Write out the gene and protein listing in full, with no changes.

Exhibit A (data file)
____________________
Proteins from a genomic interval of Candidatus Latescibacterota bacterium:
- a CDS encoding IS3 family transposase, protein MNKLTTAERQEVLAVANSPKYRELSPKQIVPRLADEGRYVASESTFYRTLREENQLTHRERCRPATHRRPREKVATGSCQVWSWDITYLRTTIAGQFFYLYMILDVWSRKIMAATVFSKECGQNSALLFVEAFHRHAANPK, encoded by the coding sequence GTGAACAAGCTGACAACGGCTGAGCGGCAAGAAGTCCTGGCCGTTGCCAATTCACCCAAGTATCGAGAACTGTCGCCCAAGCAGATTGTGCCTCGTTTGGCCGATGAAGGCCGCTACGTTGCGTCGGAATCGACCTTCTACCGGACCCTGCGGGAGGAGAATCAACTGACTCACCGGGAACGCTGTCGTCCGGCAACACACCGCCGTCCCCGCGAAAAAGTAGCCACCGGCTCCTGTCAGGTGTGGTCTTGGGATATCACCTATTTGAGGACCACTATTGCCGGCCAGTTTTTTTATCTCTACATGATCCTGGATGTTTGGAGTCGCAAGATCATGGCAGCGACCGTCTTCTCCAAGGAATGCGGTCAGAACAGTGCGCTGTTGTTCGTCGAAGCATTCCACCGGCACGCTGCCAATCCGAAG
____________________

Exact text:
Proteins from a genomic interval of Candidatus Latescibacterota bacterium:
- a CDS encoding IS3 family transposase, protein MNKLTTAERQEVLAVANSPKYRELSPKQIVPRLADEGRYVASESTFYRTLREENQLTHRERCRPATHRRPREKVATGSCQVWSWDITYLRTTIAGQFFYLYMILDVWSRKIMAATVFSKECGQNSALLFVEAFHRHAANPK, encoded by the coding sequence GTGAACAAGCTGACAACGGCTGAGCGGCAAGAAGTCCTGGCCGTTGCCAATTCACCCAAGTATCGAGAACTGTCGCCCAAGCAGATTGTGCCTCGTTTGGCCGATGAAGGCCGCTACGTTGCGTCGGAATCGACCTTCTACCGGACCCTGCGGGAGGAGAATCAACTGACTCACCGGGAACGCTGTCGTCCGGCAACACACCGCCGTCCCCGCGAAAAAGTAGCCACCGGCTCCTGTCAGGTGTGGTCTTGGGATATCACCTATTTGAGGACCACTATTGCCGGCCAGTTTTTTTATCTCTACATGATCCTGGATGTTTGGAGTCGCAAGATCATGGCAGCGACCGTCTTCTCCAAGGAATGCGGTCAGAACAGTGCGCTGTTGTTCGTCGAAGCATTCCACCGGCACGCTGCCAATCCGAAG